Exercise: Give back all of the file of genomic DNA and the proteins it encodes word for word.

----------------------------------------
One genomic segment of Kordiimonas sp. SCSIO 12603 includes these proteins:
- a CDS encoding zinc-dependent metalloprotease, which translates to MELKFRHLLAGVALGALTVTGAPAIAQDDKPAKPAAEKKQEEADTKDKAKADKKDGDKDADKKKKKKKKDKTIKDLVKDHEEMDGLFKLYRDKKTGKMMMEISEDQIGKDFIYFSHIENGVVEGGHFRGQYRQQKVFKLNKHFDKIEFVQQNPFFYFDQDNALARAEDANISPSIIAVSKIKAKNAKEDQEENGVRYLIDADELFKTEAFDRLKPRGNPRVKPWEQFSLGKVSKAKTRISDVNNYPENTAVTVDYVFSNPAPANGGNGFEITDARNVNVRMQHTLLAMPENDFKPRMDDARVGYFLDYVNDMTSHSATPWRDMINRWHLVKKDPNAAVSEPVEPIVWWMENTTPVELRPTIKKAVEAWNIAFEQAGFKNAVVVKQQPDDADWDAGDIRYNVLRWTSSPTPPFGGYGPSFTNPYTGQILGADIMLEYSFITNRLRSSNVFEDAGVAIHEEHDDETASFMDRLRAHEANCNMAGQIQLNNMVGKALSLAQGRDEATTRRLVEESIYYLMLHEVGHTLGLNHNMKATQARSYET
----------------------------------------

One genomic segment of Kordiimonas sp. SCSIO 12603 includes these proteins:
- a CDS encoding zinc-dependent metalloprotease, which translates to MELKFRHLLAGVALGALTVTGAPAIAQDDKPAKPAAEKKQEEADTKDKAKADKKDGDKDADKKKKKKKKDKTIKDLVKDHEEMDGLFKLYRDKKTGKMMMEISEDQIGKDFIYFSHIENGVVEGGHFRGQYRQQKVFKLNKHFDKIEFVQQNPFFYFDQDNALARAEDANISPSIIAVSKIKAKNAKEDQEENGVRYLIDADELFKTEAFDRLKPRGNPRVKPWEQFSLGKVSKAKTRISDVNNYPENTAVTVDYVFSNPAPANGGNGFEITDARNVNVRMQHTLLAMPENDFKPRMDDARVGYFLDYVNDMTSHSATPWRDMINRWHLVKKDPNAAVSEPVEPIVWWMENTTPVELRPTIKKAVEAWNIAFEQAGFKNAVVVKQQPDDADWDAGDIRYNVLRWTSSPTPPFGGYGPSFTNPYTGQILGADIMLEYSFITNRLRSSNVFEDAGVAIHEEHDDETASFMDRLRAHEANCNMAGQIQLNNMVGKALSLAQGRDEATTRRLVEESIYYLMLHEVGHTLGLNHNMKATQARSYET